SRU’s names first ‘da Vinci Faculty Fellow’
The name of Slippery Rock University’s da Vinci Faculty Fellow pays tribute to Leonardo da Vinci, the Italian Renaissance man who painted the "Mona Lisa" and crossed boundaries between art, science, philosophy and mathematics.
Sept. 16, 2016
SLIPPERY ROCK, Pa. - In an effort to expand undergraduate research; scholarship and creative activity; and strengthen collaboration between academic departments, Slippery Rock University has named Heike Hartmann, associate professor of geography, geology and the environment, as its first "da Vinci Faculty Fellow."
Hartmann will serve two years in the position, which was created by Philip Way, SRU provost and vice president for academic and student affairs. The position will report to Brad Wilson, interim associate provost for transformational experiences.
The name pays tribute to Leonardo da Vinci (1452-1519), the Italian Renaissance man who painted the "Mona Lisa" and crossed boundaries between art, science, philosophy and mathematics.
"I am excited to be named the inaugural da Vinci Faculty Fellow," Hartmann said.
"Collaborative learning prepares graduates for a pluralistic world and to tackle global problems. Many research problems of the 21st century need an interdisciplinary approach to be solved. Therefore, academic collaboration between departments is essential. Students who get involved in an interdisciplinary research project will be prepared to solve the problems of tomorrow."
According to Wilson, the new fellow will look to:
- Expand undergraduate research, scholarship and creative opportunities to include collaborations with business and non-profit organizations as well as between higher education institutions;
- Expand opportunities for international exchange with respect to research and creative activity;
- Develop programs and partnerships with academic colleges and departments, as well as non-academic departments;
- Promote the integration of undergraduate research into curriculum; and
- Promote diversity and inclusion in research.
"I plan to develop an assessment program to evaluate the effects of research experiences, to organize workshops for students, faculty and staff and to create an open information system that will include research topics, keywords, names and contact information of faculty, staff and students involved in research," Hartmann said.
During SRU's Oct. 4 Professional Development Day for staff and faculty, Hartmann said she will present a session entitled "Integrating Undergraduate Research Experiences into Four-Year Degree Programs." This year's event theme is University-wide learning and student success.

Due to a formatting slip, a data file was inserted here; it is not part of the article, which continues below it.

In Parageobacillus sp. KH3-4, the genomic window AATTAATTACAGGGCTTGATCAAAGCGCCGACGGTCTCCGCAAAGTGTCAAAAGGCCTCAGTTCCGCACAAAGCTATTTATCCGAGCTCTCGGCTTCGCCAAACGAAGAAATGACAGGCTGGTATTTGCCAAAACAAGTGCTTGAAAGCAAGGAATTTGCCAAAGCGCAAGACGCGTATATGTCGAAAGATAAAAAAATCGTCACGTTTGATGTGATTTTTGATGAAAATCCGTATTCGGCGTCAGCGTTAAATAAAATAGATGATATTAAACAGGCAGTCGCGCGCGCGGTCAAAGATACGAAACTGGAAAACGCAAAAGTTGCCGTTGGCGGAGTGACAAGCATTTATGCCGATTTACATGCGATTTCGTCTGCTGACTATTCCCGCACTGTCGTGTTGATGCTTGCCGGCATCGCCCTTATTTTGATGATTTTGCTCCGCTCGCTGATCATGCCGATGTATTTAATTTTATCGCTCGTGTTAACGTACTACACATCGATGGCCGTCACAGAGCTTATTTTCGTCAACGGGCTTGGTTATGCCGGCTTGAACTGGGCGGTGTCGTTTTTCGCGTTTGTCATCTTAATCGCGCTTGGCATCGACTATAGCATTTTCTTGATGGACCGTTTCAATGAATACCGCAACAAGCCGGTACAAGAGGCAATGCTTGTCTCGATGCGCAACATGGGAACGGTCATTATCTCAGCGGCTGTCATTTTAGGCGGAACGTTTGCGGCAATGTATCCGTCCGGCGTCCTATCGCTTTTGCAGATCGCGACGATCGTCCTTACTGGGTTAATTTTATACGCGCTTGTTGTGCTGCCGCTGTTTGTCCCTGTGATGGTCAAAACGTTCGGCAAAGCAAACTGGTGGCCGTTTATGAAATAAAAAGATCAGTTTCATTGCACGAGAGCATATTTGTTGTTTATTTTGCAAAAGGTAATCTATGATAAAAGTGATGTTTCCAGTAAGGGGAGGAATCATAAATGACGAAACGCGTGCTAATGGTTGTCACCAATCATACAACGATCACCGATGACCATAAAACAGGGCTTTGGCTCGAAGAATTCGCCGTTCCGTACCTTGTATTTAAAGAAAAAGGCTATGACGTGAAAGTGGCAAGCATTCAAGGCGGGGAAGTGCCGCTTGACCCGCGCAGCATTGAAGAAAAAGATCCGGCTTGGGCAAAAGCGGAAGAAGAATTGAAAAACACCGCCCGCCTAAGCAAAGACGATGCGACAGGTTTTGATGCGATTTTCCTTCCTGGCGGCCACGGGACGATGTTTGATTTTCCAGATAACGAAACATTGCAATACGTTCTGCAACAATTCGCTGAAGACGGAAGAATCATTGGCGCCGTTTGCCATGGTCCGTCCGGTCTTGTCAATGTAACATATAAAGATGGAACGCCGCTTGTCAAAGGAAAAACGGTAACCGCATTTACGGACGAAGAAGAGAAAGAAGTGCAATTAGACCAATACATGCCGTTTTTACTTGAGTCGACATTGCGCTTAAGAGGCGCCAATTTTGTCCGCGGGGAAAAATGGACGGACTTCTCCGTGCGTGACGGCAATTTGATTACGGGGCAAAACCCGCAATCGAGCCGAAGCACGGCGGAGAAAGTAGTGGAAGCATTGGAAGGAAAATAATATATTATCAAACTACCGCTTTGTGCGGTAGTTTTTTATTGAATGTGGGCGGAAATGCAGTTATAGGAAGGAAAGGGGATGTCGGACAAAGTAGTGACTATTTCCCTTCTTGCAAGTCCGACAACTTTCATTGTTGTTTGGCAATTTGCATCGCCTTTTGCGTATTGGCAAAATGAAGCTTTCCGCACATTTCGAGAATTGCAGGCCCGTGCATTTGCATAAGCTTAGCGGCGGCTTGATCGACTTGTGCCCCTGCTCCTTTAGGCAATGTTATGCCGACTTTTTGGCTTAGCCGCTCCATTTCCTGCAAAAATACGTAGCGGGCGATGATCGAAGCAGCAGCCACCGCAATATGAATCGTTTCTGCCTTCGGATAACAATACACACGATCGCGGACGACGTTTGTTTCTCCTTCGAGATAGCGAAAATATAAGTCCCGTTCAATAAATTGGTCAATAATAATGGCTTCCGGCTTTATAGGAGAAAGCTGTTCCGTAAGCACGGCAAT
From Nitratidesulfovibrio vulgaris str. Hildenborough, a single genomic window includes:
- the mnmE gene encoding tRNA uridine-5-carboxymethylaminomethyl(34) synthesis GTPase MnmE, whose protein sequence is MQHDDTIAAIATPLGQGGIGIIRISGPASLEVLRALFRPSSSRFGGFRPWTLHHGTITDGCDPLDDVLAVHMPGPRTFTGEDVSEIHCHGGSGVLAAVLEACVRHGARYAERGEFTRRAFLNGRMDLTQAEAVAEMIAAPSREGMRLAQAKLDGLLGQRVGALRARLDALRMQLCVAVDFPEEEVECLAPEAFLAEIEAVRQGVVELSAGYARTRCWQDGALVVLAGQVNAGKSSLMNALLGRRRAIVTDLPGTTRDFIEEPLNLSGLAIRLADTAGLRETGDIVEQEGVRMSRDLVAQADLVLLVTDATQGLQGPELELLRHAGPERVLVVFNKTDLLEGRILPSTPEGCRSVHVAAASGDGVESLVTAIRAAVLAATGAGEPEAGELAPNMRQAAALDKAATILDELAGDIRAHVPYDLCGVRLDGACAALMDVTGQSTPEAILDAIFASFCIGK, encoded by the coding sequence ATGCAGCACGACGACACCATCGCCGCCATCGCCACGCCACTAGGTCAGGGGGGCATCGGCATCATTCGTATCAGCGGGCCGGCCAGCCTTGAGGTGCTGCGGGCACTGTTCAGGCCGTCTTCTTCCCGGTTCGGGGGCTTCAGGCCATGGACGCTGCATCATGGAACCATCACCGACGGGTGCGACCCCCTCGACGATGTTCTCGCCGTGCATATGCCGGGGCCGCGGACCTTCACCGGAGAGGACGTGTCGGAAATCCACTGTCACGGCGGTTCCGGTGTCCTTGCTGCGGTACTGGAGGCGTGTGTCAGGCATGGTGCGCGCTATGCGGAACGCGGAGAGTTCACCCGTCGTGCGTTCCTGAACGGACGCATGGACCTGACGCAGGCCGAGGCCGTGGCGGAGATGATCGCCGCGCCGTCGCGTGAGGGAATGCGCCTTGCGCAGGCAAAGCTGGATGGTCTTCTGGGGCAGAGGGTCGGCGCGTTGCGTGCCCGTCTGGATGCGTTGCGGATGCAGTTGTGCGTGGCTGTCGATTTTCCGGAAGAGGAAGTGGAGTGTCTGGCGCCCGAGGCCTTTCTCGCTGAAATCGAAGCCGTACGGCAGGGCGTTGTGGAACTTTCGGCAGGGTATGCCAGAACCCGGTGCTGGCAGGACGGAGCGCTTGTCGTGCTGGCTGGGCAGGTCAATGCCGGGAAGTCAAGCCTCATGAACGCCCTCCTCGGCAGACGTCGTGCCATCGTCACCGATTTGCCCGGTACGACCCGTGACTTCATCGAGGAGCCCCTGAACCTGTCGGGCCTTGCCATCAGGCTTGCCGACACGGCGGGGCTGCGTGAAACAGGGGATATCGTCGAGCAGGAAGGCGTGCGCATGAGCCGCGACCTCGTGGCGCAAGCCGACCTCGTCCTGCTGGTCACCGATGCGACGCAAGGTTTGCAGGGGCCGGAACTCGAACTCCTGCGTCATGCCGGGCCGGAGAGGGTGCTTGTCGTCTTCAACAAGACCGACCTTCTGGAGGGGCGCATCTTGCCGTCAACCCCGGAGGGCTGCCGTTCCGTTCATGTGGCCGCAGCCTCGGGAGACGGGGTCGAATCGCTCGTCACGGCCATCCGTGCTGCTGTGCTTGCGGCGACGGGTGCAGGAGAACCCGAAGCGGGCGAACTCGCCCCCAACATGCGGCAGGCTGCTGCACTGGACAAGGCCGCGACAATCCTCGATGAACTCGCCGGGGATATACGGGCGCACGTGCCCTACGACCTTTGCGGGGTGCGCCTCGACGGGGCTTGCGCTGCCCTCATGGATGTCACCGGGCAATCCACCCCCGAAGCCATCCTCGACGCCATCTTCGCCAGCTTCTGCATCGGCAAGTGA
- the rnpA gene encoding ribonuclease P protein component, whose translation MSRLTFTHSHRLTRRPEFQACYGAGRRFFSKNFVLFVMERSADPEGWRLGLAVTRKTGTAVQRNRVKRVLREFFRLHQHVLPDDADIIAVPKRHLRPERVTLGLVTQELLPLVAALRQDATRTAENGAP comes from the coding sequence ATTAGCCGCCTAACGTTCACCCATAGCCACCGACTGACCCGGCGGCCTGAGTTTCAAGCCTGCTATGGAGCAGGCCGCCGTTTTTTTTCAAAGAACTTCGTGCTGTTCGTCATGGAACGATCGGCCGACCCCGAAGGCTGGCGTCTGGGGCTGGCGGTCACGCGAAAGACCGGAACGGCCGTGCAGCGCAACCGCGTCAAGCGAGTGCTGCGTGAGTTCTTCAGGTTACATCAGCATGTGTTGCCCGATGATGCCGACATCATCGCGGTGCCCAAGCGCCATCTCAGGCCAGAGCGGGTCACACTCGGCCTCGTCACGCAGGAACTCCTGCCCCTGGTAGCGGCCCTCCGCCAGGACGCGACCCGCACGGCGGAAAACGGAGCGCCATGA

"I plan to quickly go over the positive results undergraduate research has on student learning," said Hartmann. "I will also provide examples of how undergraduate research can be integrated into the curriculum in general and how it can possibly be integrated into the liberal studies program to strengthen its impact on student learning."
One example of successful collaborative research at SRU was a March 2016 student-faculty venture to The Badlands in South Dakota. The outing was led by Patrick Burkhart, professor or geography, geology and the environment, and Katherine Mickle, associate professor of art. Students in both fields learned from each other by working as a unit. Geology majors studied how to include light and perspective in their notebook illustrations of the land. Art majors learned a little geology and to find inspiration for sketches, paintings, sculptures, photographs and prints. The end result was an art exhibit, "Art and Geology: Landscape Impressions," that was staged at SRU's Martha Gault Art Gallery.
Hartmann, a native of Germany, joined SRU in 2009. She received a Juris Doctor from Justus Liebig University in Giessan, Germany in 2007. At SRU, she teaches "Discover Geography" and "Natural Environment," while conducting research into how access to water and weather patterns affect farming in northwestern China.
The fellow builds on SRU's commitment to the value of undergraduate research, which is most evident during the University's annual Student Symposium for Research, Scholarship and Creative Achievement. Students also have the opportunity to collaborate with faculty members on research projects and present findings at regional and national conferences.
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